Phosphoinositides and Synaptic Transmission

  • John N. Hawthorne
Part of the Subcellular Biochemistry book series (SCBI, volume 26)


The isolation of a “diphosphoinositide” fraction from ox brain by Folch (1949) and the observation by Dawson (1954) that radioactive phosphate was rapidly incorporated into its lipids laid the foundations of our present knowledge of the brain phosphoinositides. The structures of the major phosphoinositides, phosphatidylinositol (I), phosphatidylinositol-4 phosphate (II) and phosphatidylinositol-4,5-biphosphate (III) are given in Figure 1. The generally accepted abbreviations used in this chapter are Ptdlns (I), PtdIns 4-P (II), and PtdIns 4,5-P2 (III).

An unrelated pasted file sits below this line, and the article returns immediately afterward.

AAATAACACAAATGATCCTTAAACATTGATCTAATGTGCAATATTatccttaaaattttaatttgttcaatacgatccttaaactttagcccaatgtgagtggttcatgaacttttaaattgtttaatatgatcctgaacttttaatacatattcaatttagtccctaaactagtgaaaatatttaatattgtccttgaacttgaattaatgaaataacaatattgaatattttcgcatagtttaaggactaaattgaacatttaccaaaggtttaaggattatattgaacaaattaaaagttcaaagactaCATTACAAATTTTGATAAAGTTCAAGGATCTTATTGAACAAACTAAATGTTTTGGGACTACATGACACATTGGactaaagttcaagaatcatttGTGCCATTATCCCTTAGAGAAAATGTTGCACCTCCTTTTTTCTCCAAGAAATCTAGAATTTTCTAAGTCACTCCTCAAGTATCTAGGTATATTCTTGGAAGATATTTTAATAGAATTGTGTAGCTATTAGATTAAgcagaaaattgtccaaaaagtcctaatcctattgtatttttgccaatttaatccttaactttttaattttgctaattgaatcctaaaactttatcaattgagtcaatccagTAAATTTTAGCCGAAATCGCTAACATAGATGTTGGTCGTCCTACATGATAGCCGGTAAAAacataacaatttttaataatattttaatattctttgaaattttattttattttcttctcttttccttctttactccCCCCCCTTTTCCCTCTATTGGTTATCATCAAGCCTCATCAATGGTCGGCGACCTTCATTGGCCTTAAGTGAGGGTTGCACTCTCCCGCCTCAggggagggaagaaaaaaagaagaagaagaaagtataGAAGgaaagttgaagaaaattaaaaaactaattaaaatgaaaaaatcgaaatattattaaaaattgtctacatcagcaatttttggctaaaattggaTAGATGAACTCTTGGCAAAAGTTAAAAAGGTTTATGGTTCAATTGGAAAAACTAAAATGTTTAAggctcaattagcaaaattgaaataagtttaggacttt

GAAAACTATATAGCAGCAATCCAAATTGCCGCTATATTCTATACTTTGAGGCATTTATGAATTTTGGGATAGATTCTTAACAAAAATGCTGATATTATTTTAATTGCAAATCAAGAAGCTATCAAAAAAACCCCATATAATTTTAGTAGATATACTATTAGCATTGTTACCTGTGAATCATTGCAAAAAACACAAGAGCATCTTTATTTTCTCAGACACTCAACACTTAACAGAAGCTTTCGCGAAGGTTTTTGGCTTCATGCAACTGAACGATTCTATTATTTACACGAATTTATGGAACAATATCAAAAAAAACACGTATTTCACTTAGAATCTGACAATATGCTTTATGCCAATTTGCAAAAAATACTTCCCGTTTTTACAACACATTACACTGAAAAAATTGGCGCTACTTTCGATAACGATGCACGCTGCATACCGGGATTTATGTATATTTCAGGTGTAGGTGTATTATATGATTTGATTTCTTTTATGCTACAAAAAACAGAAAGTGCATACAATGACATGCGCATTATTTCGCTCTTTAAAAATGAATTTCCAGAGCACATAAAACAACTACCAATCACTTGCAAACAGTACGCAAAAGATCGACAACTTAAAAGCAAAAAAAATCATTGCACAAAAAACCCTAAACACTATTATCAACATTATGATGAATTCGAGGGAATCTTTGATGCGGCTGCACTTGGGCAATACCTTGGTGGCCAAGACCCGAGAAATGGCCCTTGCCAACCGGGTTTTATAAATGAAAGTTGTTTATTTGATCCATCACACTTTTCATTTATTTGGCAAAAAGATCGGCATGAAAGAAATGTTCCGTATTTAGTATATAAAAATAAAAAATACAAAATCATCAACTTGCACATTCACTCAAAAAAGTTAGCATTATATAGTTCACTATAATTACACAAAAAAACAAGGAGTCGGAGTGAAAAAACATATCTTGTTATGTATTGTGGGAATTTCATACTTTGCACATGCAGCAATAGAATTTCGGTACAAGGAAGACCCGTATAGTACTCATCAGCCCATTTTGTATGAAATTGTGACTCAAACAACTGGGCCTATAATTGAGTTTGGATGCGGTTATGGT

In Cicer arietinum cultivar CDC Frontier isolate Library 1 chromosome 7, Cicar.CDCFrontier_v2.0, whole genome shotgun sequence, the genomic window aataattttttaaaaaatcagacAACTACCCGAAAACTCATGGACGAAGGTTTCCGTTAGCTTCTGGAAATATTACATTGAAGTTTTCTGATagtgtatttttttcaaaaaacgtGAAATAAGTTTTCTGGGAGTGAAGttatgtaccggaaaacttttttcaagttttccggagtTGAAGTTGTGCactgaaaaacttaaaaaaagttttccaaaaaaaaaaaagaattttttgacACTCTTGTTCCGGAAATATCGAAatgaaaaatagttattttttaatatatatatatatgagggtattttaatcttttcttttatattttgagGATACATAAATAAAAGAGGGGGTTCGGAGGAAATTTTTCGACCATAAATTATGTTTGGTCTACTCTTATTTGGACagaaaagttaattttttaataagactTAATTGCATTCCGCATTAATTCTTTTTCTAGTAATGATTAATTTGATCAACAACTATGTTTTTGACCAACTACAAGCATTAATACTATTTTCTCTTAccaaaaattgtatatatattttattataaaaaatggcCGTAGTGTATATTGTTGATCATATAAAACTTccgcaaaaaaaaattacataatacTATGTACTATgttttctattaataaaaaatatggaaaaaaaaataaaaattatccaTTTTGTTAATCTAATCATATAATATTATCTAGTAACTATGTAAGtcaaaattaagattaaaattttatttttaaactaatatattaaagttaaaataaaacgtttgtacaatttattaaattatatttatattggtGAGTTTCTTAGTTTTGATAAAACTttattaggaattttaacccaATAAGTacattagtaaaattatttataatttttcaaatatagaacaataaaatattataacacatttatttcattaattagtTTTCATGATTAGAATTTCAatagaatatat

Muscarinic Receptor Inositol Phosphate Inositol Trisphosphate Trisphosphate Receptor Phosphoinositide Metabolism 
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Copyright information

© Plenum Press, New York 1996

Authors and Affiliations

  • John N. Hawthorne
    • 1
  1. 1.Department of BiochemistryMedical School, Queen’s Medical CentreNottinghamUK

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